The battle between Pro Evolution Soccer and FIFA is bigger than ever. Last year, Pro Evolution Soccer 2015 delivered a great football game, it even won back some old fans from its Playstation 2 era, but it has and always will have a challenge to beat FIFA.

Prior to the last gen PES was the connoisseur’s game of choice. Never quite successful as FIFA, and frustratingly lacking in official licences, but far more authentic. The games weren’t necessarily the most realistic in terms of simulation but they replicated the heart and soul of football far better than EA could.


Pro Evo 2016 does well in the graphics. The level of detail of each of the players is truly outstanding. The terms of the players, gestures, textures uniforms and modeling stages, will satisfy the most demanding. It is clear that Konami has found the right formula to exploit the true potential of the current generation consoles.

Animations this year is better than ever, In the edition of last year this aspect received special treatment that left us with jaw dropping stuff. For this 2016 game, they have added a significant number of new moves to make everything feel more real and of course the gameplay would be facilitated with this. Yes, you can select the type of celebration that makes your player when scoring a goal by pressing certain combination of buttons.

Turning to what did not go so well, we can say that the way the pitch looks is not the best. From afar, it looks as if the grass was just a green artificial color but are we being picky?. Of course, things change a lot when we see a close-up, because here, if the thickness of the grass and even noticed how some pieces of it, jump through the air when someone slips or pulls a powerful shot. Maybe this is a minor complaint, however, I think it would have been great to be careful a little more this aspect.

For this year the Formation Fluid option allows you to combine various styles of play to the attitude or standing of the 11 players under your command, occurs easily and smoothly. Above it may sound very complicated, but I can assure you that they are well-designed each of the menus within the title that makes things quite easy to setup and run.

The finesse of the control system and the AI represents arguably the biggest leap either series has made in years. Dribbling past defenders is not for the brave, but practice the array of flicks and feints at your disposal and you will find it is a legitimate, exciting option. Passing, meanwhile, eliminates the input quibbles of last year, allowing you to play quick, one touch football or, should you wish, play a long ball game.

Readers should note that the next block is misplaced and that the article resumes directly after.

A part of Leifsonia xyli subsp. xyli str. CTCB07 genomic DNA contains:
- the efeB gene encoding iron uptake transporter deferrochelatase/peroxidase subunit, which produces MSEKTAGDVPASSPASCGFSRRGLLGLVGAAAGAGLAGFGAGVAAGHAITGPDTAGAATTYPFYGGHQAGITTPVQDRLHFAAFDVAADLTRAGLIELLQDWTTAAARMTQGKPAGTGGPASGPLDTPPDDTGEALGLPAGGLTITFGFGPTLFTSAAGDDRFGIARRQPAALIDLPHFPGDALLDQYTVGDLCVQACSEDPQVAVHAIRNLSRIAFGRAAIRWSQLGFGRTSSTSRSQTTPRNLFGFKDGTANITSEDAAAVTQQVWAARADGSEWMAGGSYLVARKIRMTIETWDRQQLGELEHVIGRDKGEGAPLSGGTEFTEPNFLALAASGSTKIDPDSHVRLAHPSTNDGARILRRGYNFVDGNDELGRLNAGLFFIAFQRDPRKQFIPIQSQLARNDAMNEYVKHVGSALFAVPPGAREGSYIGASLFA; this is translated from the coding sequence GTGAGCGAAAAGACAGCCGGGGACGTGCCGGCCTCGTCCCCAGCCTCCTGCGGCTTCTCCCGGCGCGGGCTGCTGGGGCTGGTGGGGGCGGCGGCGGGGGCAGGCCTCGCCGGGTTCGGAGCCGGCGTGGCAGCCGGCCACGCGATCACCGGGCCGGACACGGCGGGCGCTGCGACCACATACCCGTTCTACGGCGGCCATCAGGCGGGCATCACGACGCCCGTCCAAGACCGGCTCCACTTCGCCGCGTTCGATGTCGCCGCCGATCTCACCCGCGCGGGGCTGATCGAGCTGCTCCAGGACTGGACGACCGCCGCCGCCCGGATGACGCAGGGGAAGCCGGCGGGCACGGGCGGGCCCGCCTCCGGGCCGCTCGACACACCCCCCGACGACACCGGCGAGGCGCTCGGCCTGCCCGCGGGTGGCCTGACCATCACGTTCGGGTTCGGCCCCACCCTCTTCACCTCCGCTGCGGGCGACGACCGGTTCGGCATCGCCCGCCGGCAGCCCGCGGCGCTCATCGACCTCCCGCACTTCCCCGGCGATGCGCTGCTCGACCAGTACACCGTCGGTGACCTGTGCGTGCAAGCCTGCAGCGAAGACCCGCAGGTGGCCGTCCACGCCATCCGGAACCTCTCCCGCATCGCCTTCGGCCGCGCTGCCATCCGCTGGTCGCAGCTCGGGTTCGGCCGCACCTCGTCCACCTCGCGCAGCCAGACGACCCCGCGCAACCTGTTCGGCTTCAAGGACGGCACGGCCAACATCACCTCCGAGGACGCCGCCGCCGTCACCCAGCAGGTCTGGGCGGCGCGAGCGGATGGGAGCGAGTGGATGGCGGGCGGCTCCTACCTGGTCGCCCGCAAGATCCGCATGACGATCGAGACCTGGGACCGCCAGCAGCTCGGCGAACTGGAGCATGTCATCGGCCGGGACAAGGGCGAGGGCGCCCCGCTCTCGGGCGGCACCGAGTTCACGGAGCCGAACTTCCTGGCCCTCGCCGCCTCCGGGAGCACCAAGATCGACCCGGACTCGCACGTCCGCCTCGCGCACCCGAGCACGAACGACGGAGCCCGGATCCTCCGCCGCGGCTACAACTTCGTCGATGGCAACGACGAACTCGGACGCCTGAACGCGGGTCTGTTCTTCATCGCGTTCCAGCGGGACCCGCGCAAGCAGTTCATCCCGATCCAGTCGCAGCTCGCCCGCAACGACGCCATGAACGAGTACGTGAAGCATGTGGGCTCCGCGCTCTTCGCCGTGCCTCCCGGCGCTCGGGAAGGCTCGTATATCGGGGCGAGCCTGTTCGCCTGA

The best improvement, however, comes in one on one situations, where the collision system transforms inconsequential centre circle tussles into mini battles. The physicality of the players informs each encounter and an incident as trivial as leaping to win a header from a goal kick feels genuinely exciting. Jostling and angling for position is now just as vital as what you do when you are in possession.

This is helped immeasurably by your computer controlled teammates who no longer wait for you to dictate play. Occasionally an astute midfielder will initiate a one two pass, or a defender will look to the plug the gap left by your forward run. The result is a game that feels naturalistic and constantly shifting and it is best experienced in the Master League mode, a satisfyingly in-depth career simulation that allows you to get to know – and tweak – your team over successive seasons.

Off the pitch Konami has also instituted major improvements to Master League, reconfirming it as one of the series’ crown jewels. It’s probably still not as in-depth as some would little – there’s little in the way of proper training and you can’t negotiate with players directly – but compared to the recent collapse in quality of most sports game career modes it’s still engrossing stuff.

There are no other major new modes, with Konami instead focusing on trying to turn myClub into PES’s equivalent of FIFA Ultimate Team. It’s more balanced but less flashy than EA’s system, which is Pro Evo in a nutshell really – although some will likely be upset it still has no transfer market.

And while yes, it’s true that PES doesn’t have all of the official licences it does now let you import images to create your own kits and emblems. And given the size of the fan community it’s only going to be a matter of days until every club imaginable is available to download. Whilst writing this review PS4 and Xbox One official teams are available for download to your console.

Pro Evolution Soccer 2016 takes a safe way and meet their objectives, based on the very strong foundation left by his predecessor to continue as an emblem of video game where the gameplay above all else gets. If you are looking for a title that is well managed and that of course is fun, then PES 2016 is the game for you.